British Columbia

Mobile overdose prevention site in Abbotsford seeks to meet drug users where they are

Fraser Health is opening a mobile overdose prevention service in Abbotsford, B.C. to help reduce harm for people who use drugs in the city.

Service will be located in parking lot near intersection of Lonzo Road and Sumas Way, 3rd of its kind in city

A worker is seen at a mobile overdose service van in Abbotsford, B.C. The service aims to meet people who use drugs where they are. (Fraser Health)

Fraser Health is launching a mobile overdose prevention service in Abbotsford, B.C., to help reduce harm for people who use drugs in the city.

The service, run by the health authority together with Lookout Health and Housing Society, will feature a custom-designed van staffed by harm reduction and peer support workers.

It will be open from 12 p.m. to 6 p.m. daily in the parking lot close to the intersection of Lonzo Road and Sumas Way. Fraser Health said "additional locations" could be possible in the future, but the van would stay in this location for the time being.

The new service is the third overdose prevention site in Abbotsford, and the ninth such service in the region covered by Fraser Health, the province's largest health authority area by population.

"As with any new service that is offered to address any one of the numerous crises that we're facing … it's obviously welcome news," said Jesse Wegenast, executive director of the 5 and 2 Ministries in Abbotsford.

Wegenast works closely with people experiencing homelessness in the area, and said the fact that the new site will hand out naloxone kits will also help people use drugs safely.

"But ultimately, my feeling is a little bit mixed," he said. "A little bit sad and disappointed that it's taken this long for this level of intervention."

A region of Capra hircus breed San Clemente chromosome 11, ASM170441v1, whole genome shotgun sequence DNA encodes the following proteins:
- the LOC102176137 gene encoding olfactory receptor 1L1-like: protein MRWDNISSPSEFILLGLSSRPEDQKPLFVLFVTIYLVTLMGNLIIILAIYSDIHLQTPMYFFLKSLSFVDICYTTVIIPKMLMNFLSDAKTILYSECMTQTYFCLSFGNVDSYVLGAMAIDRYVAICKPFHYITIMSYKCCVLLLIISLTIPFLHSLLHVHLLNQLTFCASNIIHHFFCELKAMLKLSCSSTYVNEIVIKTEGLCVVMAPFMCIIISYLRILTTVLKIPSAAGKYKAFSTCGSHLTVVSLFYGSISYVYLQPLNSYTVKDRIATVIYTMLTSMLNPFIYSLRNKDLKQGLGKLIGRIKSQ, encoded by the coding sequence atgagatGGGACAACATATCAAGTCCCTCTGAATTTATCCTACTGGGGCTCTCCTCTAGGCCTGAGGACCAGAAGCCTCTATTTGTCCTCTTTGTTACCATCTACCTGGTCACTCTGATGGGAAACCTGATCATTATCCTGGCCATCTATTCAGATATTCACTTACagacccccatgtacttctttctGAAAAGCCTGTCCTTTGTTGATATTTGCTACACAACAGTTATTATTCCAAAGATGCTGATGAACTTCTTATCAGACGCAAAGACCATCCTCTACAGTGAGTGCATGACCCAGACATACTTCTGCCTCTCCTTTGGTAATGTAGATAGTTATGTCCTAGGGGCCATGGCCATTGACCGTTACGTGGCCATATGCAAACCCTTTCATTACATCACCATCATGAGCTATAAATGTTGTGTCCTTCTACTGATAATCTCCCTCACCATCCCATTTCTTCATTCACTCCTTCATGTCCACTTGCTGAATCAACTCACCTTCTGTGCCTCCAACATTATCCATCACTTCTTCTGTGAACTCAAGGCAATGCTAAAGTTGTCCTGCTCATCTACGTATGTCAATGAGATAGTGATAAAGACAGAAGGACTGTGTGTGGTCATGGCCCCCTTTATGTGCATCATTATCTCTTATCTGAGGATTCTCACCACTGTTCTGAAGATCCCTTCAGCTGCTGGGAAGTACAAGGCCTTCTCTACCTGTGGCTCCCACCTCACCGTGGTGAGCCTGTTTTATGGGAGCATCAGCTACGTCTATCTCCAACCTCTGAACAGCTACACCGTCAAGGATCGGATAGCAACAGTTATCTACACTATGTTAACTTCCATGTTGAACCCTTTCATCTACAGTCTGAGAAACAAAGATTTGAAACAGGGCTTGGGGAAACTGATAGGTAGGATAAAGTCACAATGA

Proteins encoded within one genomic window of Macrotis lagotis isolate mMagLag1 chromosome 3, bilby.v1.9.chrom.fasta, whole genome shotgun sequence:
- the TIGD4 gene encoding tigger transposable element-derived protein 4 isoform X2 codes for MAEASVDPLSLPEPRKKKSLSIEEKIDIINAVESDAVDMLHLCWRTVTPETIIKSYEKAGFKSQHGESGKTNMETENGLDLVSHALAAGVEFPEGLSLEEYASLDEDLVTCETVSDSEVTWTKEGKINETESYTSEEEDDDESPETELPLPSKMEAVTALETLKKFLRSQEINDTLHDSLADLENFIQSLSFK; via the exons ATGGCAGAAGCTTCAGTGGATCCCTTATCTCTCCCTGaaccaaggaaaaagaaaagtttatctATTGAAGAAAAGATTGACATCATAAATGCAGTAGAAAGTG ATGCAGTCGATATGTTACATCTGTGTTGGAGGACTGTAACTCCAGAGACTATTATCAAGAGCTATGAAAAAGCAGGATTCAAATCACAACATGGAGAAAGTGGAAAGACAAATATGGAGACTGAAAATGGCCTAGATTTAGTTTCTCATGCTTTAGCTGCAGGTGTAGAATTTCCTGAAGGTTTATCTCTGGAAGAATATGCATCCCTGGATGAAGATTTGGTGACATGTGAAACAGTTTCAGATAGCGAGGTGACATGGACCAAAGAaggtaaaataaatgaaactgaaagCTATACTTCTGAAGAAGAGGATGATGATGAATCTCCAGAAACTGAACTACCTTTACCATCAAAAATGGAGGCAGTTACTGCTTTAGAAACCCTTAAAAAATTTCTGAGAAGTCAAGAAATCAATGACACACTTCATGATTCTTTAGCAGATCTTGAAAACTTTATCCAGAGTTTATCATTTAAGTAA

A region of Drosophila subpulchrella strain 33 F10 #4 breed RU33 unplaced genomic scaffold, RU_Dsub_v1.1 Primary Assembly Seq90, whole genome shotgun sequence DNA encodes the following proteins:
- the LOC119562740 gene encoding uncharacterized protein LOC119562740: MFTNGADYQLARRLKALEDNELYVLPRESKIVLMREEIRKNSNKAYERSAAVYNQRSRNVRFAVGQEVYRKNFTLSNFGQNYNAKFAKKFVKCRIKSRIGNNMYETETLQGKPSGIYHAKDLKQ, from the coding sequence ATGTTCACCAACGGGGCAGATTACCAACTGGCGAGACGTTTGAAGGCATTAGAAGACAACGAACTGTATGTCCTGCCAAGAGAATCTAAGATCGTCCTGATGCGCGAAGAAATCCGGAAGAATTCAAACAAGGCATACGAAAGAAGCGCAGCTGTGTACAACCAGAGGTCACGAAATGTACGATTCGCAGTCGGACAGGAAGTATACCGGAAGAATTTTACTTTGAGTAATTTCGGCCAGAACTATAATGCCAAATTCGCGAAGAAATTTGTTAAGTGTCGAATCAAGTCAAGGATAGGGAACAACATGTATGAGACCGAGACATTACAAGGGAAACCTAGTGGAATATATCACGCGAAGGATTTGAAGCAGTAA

According to the B.C. Coroners Service, 68 people died of drug overdoses in Abbotsford between January and October 2021, the most ever recorded in a calendar year. 

Wegenast said the location of the new site was well suited for serving those who use drugs in the city, being located close to the largest homeless shelter in Abbotsford.

Dr. Maulik Baxi, a medical health officer with Fraser Health, said it was important to meet people where they are when it comes to harm reduction.

The new site will hand out take-home naloxone kits so that drug users can reverse most overdoses if they are using away from the site. (Fraser Health)

"This site actually does that. Being a mobile site, it is there where people are located," he said. 

"Here we are, going to people where they are [to] hopefully engage them, with the health-care system, engage them with the entire spectrum of care and prevention."

The toxic drug supply continues to claim thousands of lives province-wide six years after it was declared a public health emergency.

Wegenast says he doesn't know anyone in the city who hasn't been affected by the crisis.

"When it comes to the drug toxicity crisis, we are not going to naloxone our way out of it. We're not going to mobile outreach van our way out of it," he said.

"We need some meaningful interventions for people before they ever come to the point of needing to access a mobile van beside the highway, in order to use a narcotic to keep from dying."

Wegenast some that could include such things as the decriminalization of all drugs and addressing the root causes of inequality by providing housing to those experiencing homelessness.

With files from Baneet Braich